Effect of Budget on Real Estate

Posted on 11th February 2019 Author: Planet Homes

Every Indian had been waiting eagerly for the 2019 Budget as it had been a great year of turmoil, much disruption for the financial markets. The budget had some direct and indirect effect of many things.

We have been witness to large impacts on the real estate market in the past few years with it almost hitting rock bottom. The real estate marketers have keenly glued to the budget this year and well fortune has favored them.

Here are some highlighting effects of how the 2019 financial budget will impact real estate and its peripheries.

1.    Extension of Section 80-IB benefits

The 2019 Budget dictated the extension of Section 80-IB benefits to another year. That will help in aiding the government's housing for all program and will give a good push for the affordable segment.

Section 80-IB benefits have gained control to revive the ailing housing sector. Many developers who were in the planning phase of 80-IB compliant projects will now be benefitted with a breather in terms of receiving approvals for such projects. Increase in the inventory of 80-IB compliant units will benefit more and more end-users. This benefit is a welcome move for the developers as well as the end-users.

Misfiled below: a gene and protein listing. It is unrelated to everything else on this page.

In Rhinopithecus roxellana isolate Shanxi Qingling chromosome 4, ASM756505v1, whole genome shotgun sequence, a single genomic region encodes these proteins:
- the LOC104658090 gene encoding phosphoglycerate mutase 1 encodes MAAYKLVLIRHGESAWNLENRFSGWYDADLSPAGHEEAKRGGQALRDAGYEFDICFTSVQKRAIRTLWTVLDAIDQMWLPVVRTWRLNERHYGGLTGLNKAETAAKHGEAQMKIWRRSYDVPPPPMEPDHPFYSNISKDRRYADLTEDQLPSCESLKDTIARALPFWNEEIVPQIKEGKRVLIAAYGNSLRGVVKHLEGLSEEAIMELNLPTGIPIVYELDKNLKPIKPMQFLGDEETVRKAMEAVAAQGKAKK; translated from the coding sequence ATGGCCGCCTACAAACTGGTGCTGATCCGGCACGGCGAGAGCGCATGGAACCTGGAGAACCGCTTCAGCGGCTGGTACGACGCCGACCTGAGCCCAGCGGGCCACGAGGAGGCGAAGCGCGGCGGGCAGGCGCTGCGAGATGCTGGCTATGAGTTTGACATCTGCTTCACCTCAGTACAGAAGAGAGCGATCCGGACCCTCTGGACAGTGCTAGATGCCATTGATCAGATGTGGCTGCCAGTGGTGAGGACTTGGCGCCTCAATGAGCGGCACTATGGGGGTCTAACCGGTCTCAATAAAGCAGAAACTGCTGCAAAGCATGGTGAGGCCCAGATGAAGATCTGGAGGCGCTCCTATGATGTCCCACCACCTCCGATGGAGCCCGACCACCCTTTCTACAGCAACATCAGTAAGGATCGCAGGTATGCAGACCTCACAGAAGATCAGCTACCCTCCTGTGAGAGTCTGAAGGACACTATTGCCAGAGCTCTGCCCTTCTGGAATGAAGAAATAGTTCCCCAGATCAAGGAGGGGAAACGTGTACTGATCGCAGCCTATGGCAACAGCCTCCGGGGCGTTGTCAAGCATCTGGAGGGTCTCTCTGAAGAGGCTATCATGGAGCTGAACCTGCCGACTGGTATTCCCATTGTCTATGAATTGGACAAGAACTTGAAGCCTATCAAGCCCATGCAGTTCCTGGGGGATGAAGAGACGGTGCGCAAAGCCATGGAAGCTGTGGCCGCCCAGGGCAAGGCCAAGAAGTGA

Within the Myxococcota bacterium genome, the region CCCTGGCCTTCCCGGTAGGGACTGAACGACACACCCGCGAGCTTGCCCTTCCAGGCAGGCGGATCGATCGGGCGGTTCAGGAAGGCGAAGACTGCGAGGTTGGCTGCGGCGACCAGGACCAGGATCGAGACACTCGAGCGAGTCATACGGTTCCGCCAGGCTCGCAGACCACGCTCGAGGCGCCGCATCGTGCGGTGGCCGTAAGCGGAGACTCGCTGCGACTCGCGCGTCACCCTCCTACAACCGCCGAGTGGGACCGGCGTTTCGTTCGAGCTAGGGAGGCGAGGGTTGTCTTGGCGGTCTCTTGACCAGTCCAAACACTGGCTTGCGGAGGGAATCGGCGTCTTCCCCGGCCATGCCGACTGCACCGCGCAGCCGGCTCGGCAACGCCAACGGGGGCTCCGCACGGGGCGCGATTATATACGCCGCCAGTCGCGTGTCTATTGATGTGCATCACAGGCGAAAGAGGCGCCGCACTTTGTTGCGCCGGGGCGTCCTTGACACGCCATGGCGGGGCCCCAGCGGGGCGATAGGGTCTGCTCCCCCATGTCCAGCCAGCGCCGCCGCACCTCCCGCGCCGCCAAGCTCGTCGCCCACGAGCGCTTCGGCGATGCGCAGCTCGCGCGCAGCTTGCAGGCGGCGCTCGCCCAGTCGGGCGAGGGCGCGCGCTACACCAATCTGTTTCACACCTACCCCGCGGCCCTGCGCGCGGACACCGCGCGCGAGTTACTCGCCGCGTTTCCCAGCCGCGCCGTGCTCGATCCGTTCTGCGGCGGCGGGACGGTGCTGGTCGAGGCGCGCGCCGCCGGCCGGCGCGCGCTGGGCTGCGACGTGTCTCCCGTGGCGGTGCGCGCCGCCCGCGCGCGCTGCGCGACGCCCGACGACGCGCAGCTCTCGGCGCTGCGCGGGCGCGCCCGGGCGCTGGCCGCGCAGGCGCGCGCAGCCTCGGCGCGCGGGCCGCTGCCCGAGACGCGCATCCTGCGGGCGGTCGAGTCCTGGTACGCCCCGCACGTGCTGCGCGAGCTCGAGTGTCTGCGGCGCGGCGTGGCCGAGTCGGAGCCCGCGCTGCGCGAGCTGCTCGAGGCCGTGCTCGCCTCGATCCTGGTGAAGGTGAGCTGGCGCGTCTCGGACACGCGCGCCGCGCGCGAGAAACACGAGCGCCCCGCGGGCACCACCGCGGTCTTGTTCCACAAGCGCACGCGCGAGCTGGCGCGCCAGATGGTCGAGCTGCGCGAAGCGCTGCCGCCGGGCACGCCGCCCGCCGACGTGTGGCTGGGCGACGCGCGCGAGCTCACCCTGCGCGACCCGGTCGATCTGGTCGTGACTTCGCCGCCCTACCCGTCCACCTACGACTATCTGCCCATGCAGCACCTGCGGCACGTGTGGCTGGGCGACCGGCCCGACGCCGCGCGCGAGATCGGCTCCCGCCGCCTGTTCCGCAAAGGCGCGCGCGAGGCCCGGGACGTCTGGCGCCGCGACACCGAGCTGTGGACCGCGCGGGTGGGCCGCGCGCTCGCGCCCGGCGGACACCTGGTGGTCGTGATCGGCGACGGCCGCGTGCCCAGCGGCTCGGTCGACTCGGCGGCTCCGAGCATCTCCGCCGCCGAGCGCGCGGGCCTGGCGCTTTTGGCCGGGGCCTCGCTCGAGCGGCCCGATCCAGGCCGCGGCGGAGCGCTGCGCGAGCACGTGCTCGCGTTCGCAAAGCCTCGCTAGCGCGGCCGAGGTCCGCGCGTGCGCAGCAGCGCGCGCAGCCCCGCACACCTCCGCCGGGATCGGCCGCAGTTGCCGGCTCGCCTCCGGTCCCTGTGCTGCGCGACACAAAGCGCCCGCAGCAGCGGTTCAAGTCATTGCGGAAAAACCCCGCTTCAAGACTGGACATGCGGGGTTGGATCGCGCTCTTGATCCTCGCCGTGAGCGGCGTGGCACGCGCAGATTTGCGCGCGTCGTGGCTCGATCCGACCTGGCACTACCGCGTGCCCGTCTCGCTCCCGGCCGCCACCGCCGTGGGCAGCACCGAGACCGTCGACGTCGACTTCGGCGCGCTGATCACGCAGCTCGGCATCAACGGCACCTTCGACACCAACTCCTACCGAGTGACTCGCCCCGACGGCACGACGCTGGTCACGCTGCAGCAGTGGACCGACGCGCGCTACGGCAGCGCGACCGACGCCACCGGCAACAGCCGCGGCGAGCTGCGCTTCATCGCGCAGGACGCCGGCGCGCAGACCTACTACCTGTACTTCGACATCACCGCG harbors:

2.    Tax on notional rental income from unsold inventory

Earlier the unsold inventory was taxed per notional rent income after one year of completion. But this, in particular, was a double whammy effect for the struggling real estate sector. In a slow market, it was anyway hard to move on to the inventory and to add on to that there was the burden of tax incidence on notional rental income within one year from completion.

The government has given the benefit of this to the developer. Unsold inventory will be taxed as per notional rental income only post two years of completion. This will give a breather to real estate developers sitting on unsold inventory sufficing the bad times.

3.    Tax on notional rent Income from second house property

Until the financial year 2019, notional rental from second house property that was not leased was taxed. This created a huge drain on the cash flow of investors.

The real estate market is slow and yield from residential properties is at an all-time low. In such a scenario it was unfair to tax notional rental on non-leased house property. The government has revised this rule and for the financial year 2020, second house property that is not leased will not be taxed.     

4.    Capital gains benefit

Long-term capital gains from the sale of a house can now be invested for purchasing two properties instead of the earlier mandated single property. This will enable home buyers to take a decision pertaining to purchasing property faster. This will also residential sector growth. Large residential properties with historic values made it very difficult for owners to sell and create multiple assets. With this new law, owners will now be able to invest in two residential assets and reduce the burden of capital gains.

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